I sent the aide back to class and Mikey and I walked over to the janitor’s office and returned to the turd with a shovel. I made Mikey scoop up his turd and then walk carefully back to a restroom and dump it in the toilet, and then flush it. I told the janitor to sanitize the shovel and home plate and sent Mikey back to class with a note that he was late with me. I then called the parent who was very embarrassed. She came right to school and we talked about the kind of punishment this bad deed deserved. Writing sentences such as, “I will not take a shit on home plate,” was out because the kid was just starting first grade and couldn’t write yet. So we agreed on Mike spending lunch recess for a week picking up oak leaves and filling small plastic bags with them.

Meanwhile, at the church fence, the safety conscious parents had looked on but did nothing. I’m not sure they understood what was actually happening but being an optimist, I thought they would like it that I was out there on the playground managing safety, or something.

But the next day another bad thing happened. Shane and his buddies were out at the baseball diamond and started throwing rocks. This was not easy since I had assigned the janitors rock duty which meant they (along with me) removed the bigger rocks from the inbounds area to the out of bounds area next to the fence lines at the edge of the playground next the neighborhoods. So Shane had to go out of bounds sneaking away past the watchful eye of the yard duty supervisor and bring back some good sized throwing rocks.

Tammy had dropped by the office during lunch recess, just to say Hello and to tell me she had been watching the playground from the church fence line. She and her friends had come to appreciate what a nice playground it was and she was happy to have Shane at this school. Just about then, Shane came howling through the door, supported by two friends, hand to his head, blood all over one side of his head and face.

Tammy started yelling and the wonderful secretary, Betty, got wet paper towels immediately. As she wiped the blood off with Tammy continuing to yell, I asked the other kids what happened. The blood had stopped running down Shane’s head and he had a good bump on his forehead with a cut that might need stitches. The kids said that Shane and his buddy started trying to throw rocks through the chain link backstop at the baseball diamond. Then they tried to throw the rocks through the chain link at the top of the backstop that curved out over home plate. As they stood at home plate watching to see if their rocks made it through the holes, they were in perfect position to be hit on the head when the big rocks, too big to pass through the chain link, bounced off and came flying back towards them. Shane got hit on the second throw. Tammy heard all this and just stared at me. She was calculating what to do and who to be mad at. I said, “He needs to go to a clinic and see if that cut needs stitches.” I asked Tammy if she was calm enough to drive and told her I would drive her and Shane if she wanted me to. She said she was ok so off she and Shane went.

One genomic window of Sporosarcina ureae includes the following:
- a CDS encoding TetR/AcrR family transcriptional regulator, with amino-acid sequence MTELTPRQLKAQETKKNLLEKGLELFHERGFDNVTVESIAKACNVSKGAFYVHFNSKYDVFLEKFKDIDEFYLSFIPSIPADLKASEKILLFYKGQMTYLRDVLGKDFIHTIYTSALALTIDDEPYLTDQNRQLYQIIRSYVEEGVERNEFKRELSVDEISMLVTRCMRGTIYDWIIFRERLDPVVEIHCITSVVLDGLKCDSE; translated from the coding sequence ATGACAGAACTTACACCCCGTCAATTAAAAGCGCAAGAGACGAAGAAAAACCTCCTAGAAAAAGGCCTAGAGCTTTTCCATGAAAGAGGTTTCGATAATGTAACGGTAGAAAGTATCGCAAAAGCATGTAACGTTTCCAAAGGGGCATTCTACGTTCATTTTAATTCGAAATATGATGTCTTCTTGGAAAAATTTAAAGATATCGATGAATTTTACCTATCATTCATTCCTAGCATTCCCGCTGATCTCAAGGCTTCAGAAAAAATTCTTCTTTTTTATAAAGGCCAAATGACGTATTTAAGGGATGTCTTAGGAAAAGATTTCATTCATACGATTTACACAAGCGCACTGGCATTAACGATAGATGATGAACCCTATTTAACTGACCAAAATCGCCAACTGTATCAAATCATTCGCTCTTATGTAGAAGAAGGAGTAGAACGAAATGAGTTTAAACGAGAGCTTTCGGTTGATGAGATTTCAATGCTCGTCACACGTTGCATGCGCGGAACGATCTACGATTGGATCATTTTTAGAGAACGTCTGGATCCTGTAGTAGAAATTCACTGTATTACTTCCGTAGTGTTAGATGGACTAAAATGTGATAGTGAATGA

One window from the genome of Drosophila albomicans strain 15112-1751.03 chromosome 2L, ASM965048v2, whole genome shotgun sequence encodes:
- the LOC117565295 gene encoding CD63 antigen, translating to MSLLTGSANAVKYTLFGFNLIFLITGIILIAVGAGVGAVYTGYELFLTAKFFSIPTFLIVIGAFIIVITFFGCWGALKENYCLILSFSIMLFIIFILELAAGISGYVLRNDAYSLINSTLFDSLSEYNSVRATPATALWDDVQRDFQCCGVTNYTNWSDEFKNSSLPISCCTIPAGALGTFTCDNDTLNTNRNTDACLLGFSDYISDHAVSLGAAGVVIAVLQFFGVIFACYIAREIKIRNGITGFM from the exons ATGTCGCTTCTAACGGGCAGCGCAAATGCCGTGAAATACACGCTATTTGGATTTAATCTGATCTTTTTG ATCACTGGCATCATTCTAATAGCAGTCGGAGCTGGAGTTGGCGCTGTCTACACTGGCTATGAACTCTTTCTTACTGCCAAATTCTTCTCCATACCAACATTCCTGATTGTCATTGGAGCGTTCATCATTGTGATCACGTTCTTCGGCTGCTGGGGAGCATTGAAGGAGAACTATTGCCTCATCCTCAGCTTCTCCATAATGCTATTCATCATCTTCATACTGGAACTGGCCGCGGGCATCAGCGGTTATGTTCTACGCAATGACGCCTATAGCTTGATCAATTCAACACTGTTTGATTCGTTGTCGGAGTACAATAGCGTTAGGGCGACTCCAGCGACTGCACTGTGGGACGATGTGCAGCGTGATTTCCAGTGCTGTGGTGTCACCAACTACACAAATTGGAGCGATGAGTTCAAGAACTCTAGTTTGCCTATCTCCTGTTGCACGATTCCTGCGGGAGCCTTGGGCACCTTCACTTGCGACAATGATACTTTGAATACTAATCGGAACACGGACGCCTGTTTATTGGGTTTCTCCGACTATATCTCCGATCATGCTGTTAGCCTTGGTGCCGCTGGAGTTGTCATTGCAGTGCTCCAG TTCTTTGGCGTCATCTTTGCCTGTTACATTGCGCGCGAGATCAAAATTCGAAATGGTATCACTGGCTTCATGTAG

I called her apartment later that evening but no one answered. But the next morning Tammy and Shane were in my office with Betty and me before school started. Tammy said the doctor scolded Shane for throwing rocks in the air and that she knew this bonk on the head was not our fault. Shane did not need stitches so that was also good news. Tammy also cried and said she just wanted Shane to have a good life, a better one than hers which had been totally “Fucked up,” since she was in many foster placements and was now a single parent on welfare. Betty hugged her and I told her I liked Shane and wanted him in my school. (Rocks are always preferable to a turd on home plate.) I also needed her to help out with any ideas for playground safety in the future. She made Shane say he was sorry to me and I said I accepted his apology. He went to class and Tammy went home after peeking through the classroom window to wave at Shane one more time.